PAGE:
or a brand new untrained nurse can be more detrimental than overloaded experienced one....
  11. Visit  herring_RN profile page
    3
    Originally Posted by Tankweti
    To Futterwacken: I thought that was an excellent comment you made about facilities not being interested in new grads but being interested in overloading the nurses they have to unsafe levels. You have really hit the ball out of the park with that one. It is as if they are ignoring the ramifications of what they are doing in terms of safe staffing. And they are. All CEO's in health care are rolling the dice now, overloading nurses with very ill patients, and hoping that nothing bad happens, i.e. that no patient dies or that they get sued. Of course, if they do get sued, the overloaded nurse will bear the brunt of it.
    Quote from 8mpg
    or a brand new untrained nurse can be more detrimental than overloaded experienced one....
    New grads need adequate orientation with a preceptor and not assigned total responsibility for patients until his or her competency has been validated.
    The new grad is not "untrained". The new grad is an advanced beginner. (Benner)
    Last edit by herring_RN on Nov 16, '11
  12. Visit  8mpg profile page
    3
    Quote from herring_RN
    Originally Posted by Tankweti
    To Futterwacken: I thought that was an excellent comment you made about facilities not being interested in new grads but being interested in overloading the nurses they have to unsafe levels. You have really hit the ball out of the park with that one. It is as if they are ignoring the ramifications of what they are doing in terms of safe staffing. And they are. All CEO's in health care are rolling the dice now, overloading nurses with very ill patients, and hoping that nothing bad happens, i.e. that no patient dies or that they get sued. Of course, if they do get sued, the overloaded nurse will bear the brunt of it.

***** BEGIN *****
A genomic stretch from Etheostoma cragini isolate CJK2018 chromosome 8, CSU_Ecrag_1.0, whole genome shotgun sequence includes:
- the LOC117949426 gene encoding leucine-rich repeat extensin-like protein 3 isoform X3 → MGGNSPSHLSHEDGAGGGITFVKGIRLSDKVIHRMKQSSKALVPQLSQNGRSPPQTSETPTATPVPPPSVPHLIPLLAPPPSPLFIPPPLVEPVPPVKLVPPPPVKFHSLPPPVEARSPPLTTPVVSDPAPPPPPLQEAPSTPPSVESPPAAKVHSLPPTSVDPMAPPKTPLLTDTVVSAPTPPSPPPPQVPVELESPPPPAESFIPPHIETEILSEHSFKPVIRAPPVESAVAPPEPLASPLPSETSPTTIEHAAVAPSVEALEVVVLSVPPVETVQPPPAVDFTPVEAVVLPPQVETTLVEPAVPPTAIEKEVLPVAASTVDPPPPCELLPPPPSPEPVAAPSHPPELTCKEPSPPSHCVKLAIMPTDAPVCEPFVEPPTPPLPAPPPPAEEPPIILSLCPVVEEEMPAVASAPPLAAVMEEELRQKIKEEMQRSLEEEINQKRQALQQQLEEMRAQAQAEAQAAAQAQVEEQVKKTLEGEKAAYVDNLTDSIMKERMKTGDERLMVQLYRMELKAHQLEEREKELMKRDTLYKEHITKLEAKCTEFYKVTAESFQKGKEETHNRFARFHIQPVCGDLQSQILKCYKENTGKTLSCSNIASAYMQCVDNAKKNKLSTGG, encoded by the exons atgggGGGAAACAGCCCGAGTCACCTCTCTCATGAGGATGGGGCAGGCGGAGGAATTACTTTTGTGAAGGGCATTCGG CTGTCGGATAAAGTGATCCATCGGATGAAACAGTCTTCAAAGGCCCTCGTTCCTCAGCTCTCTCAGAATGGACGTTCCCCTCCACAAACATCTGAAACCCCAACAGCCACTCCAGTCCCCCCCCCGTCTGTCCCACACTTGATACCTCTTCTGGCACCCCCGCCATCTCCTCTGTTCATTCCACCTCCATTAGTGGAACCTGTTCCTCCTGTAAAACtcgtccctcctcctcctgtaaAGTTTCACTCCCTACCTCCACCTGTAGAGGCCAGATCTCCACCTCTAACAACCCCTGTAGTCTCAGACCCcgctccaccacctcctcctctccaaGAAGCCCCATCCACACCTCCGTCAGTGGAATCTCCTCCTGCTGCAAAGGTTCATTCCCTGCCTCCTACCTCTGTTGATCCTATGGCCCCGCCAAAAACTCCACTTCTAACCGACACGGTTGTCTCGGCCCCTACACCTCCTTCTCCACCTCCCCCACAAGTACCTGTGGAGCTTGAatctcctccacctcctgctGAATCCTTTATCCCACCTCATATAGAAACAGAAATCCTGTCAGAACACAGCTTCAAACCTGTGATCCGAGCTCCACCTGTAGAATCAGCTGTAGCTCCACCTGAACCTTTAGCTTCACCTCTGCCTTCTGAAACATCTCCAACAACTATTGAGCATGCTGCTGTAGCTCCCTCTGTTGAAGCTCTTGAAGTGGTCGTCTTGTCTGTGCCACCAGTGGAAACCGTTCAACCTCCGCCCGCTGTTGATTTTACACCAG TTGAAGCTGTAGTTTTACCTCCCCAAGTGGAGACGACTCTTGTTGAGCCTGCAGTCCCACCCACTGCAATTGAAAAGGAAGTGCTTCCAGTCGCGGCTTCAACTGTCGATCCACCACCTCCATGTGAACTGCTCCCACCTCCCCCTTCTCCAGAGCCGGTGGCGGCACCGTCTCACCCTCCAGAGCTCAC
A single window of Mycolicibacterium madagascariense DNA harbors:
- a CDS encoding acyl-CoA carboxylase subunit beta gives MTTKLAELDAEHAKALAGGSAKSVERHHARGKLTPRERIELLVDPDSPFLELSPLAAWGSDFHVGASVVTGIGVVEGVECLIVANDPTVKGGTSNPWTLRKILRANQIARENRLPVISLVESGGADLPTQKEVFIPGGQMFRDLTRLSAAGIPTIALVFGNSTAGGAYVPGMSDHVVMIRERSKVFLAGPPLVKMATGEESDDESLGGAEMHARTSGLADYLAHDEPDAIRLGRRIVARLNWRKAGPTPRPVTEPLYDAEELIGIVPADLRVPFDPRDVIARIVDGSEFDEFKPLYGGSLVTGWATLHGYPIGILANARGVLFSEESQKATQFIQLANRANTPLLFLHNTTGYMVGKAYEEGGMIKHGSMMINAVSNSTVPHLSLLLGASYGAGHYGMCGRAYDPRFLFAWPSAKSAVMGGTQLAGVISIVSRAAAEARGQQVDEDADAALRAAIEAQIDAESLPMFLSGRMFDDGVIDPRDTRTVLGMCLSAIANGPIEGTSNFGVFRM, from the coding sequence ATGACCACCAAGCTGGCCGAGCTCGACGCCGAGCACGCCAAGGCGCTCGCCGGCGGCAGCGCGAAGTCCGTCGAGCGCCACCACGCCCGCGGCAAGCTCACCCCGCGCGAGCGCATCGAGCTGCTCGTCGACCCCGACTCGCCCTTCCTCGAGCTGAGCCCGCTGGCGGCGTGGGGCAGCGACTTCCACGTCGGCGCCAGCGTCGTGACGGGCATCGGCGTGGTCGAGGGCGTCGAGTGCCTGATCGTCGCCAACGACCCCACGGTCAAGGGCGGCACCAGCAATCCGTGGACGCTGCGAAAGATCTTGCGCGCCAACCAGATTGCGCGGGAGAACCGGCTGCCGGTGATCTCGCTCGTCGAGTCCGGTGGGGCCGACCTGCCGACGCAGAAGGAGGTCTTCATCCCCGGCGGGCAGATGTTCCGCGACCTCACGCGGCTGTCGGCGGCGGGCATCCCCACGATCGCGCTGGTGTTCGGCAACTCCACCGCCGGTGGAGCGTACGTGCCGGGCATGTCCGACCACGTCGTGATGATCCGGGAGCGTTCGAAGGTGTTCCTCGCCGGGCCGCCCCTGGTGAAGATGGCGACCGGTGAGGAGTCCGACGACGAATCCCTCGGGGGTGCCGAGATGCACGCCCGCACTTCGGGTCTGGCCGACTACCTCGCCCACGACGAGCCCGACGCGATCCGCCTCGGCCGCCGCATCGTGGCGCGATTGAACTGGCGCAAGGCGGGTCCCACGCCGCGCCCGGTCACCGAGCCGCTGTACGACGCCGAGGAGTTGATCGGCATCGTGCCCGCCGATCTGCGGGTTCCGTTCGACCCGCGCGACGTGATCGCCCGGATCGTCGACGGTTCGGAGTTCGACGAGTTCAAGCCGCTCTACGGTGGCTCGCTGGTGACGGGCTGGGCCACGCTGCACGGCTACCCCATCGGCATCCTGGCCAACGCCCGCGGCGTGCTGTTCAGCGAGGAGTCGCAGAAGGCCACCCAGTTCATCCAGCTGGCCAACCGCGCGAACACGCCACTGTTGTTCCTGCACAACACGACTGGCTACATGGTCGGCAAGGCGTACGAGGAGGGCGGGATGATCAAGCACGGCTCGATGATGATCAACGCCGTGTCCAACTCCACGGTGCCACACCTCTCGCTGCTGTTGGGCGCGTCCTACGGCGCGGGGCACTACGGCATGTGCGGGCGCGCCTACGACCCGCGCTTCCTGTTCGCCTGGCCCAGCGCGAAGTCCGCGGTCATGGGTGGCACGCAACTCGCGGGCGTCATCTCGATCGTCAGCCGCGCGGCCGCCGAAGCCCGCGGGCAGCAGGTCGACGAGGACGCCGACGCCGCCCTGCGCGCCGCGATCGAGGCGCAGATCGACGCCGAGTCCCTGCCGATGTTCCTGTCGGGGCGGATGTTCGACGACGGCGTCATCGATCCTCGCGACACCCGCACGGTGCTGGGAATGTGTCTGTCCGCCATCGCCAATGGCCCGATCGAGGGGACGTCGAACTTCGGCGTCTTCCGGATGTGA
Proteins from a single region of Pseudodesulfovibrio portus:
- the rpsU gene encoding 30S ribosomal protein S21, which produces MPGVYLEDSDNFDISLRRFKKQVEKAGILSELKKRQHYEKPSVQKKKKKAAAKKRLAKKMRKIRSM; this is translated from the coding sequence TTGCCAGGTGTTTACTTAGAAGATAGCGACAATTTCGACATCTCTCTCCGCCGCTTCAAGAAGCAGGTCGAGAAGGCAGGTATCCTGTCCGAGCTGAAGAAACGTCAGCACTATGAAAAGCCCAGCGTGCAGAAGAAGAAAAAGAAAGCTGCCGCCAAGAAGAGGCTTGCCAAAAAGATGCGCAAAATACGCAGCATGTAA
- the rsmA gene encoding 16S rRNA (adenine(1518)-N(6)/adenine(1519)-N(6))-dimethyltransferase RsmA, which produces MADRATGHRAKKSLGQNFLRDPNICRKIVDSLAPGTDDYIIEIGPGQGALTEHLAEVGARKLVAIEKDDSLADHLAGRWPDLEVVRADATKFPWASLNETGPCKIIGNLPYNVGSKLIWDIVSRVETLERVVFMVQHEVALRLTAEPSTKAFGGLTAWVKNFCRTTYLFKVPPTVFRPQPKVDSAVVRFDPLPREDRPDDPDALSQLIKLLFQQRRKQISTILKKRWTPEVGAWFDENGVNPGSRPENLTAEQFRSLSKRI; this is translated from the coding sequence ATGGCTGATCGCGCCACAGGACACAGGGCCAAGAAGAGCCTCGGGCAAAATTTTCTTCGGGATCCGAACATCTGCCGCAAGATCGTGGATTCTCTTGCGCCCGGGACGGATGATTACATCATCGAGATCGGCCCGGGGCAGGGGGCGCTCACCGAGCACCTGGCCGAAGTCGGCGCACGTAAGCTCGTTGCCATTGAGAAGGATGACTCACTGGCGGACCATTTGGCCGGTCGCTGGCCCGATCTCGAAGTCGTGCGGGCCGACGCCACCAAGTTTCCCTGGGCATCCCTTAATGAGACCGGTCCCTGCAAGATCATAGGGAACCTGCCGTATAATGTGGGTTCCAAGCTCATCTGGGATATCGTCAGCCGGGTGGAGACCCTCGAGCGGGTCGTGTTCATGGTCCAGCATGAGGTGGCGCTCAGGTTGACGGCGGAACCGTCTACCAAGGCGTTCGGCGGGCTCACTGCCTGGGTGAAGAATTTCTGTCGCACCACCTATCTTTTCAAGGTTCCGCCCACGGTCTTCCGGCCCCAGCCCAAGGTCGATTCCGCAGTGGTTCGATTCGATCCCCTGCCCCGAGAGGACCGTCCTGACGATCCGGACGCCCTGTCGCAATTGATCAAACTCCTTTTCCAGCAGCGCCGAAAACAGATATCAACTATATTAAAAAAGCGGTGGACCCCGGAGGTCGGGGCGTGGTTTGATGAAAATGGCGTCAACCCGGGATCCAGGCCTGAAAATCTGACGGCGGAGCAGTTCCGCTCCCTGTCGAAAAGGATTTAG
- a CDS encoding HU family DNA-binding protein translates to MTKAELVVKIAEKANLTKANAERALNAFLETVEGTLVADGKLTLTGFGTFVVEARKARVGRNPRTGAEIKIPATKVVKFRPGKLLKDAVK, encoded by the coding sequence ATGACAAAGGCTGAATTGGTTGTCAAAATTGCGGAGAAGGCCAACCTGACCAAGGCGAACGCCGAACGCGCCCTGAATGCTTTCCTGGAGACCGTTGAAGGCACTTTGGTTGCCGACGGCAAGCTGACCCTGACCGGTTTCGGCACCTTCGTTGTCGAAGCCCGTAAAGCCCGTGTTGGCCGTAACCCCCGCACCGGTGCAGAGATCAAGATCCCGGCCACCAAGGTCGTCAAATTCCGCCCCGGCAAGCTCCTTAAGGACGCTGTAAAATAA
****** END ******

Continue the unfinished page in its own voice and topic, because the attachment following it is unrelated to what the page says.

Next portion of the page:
New grads need adequate orientation with a preceptor and not assigned total responsibility for patients until his or her competency has been validated.
    The new grad is not "untrained". The new grad is an advanced beginner. (Benner)
    Correct. New grads need further education to department specifics of nursing. This costs time and money in which hospital are not looking to do. Taxing overloaded nurses with the extra burden of teaching does not help the situation. It is much more efficient to hire experienced people.
  13. Visit  Chico David RN profile page
    3
    Quote from 8mpg
    Correct. New grads need further education to department specifics of nursing. This costs time and money in which hospital are not looking to do. Taxing overloaded nurses with the extra burden of teaching does not help the situation. It is much more efficient to hire experienced people.
    Cartainly more efficient in the short run. But we do need a next generation. The nursing world is in a terrible bind right now. Back in the 90s the hospitals created a nursing shortage by laying off nurses, replacing them with unlicensed people, forcing the remaining nurses to work so hard and so unsafely that many chose to leave. In response to that shortage and the impending retirement and aging of the baby boom generation, new nursing programs have been created and old ones expanded. Then just as the flood of new grads started to come out of all those programs, the recession temorarily eliminated the shortage and for now we have a glut of nurses and no one wants the new grads, many of whom left other jobs and took out loans for what they thought was going to be job security in nursing. Now with budget cutbacks and the feedback that graduates aren't finding jobs, we are starting to see programs close or cut back on class sizes. So when the recession finally does end we'll be back in shortage mode again, which is cold comfort to those who need a job now.
    Meanwhile, hospitals - even those with lots of money - are using the recession to cut wages and benefits and increase workloads.
    laborer, nicurn001, and herring_RN like this.